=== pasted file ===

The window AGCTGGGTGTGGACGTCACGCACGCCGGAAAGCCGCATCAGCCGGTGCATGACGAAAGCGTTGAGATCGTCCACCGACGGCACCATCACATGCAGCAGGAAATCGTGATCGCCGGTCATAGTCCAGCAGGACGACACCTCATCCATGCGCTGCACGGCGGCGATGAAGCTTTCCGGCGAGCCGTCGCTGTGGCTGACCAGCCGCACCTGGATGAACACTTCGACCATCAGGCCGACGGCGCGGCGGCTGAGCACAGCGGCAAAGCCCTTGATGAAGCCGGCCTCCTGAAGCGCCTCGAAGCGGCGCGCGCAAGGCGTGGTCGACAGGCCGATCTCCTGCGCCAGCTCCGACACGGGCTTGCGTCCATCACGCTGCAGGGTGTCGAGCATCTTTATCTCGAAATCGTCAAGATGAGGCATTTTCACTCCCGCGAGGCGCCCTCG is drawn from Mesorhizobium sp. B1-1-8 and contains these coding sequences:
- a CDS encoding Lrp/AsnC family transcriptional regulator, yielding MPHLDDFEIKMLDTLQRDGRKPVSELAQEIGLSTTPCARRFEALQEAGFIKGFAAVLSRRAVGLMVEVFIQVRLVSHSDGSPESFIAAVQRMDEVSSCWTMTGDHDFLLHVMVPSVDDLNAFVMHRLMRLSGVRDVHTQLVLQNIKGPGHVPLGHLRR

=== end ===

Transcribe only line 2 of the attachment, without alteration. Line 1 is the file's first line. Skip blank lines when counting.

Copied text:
- a CDS encoding Lrp/AsnC family transcriptional regulator, yielding MPHLDDFEIKMLDTLQRDGRKPVSELAQEIGLSTTPCARRFEALQEAGFIKGFAAVLSRRAVGLMVEVFIQVRLVSHSDGSPESFIAAVQRMDEVSSCWTMTGDHDFLLHVMVPSVDDLNAFVMHRLMRLSGVRDVHTQLVLQNIKGPGHVPLGHLRR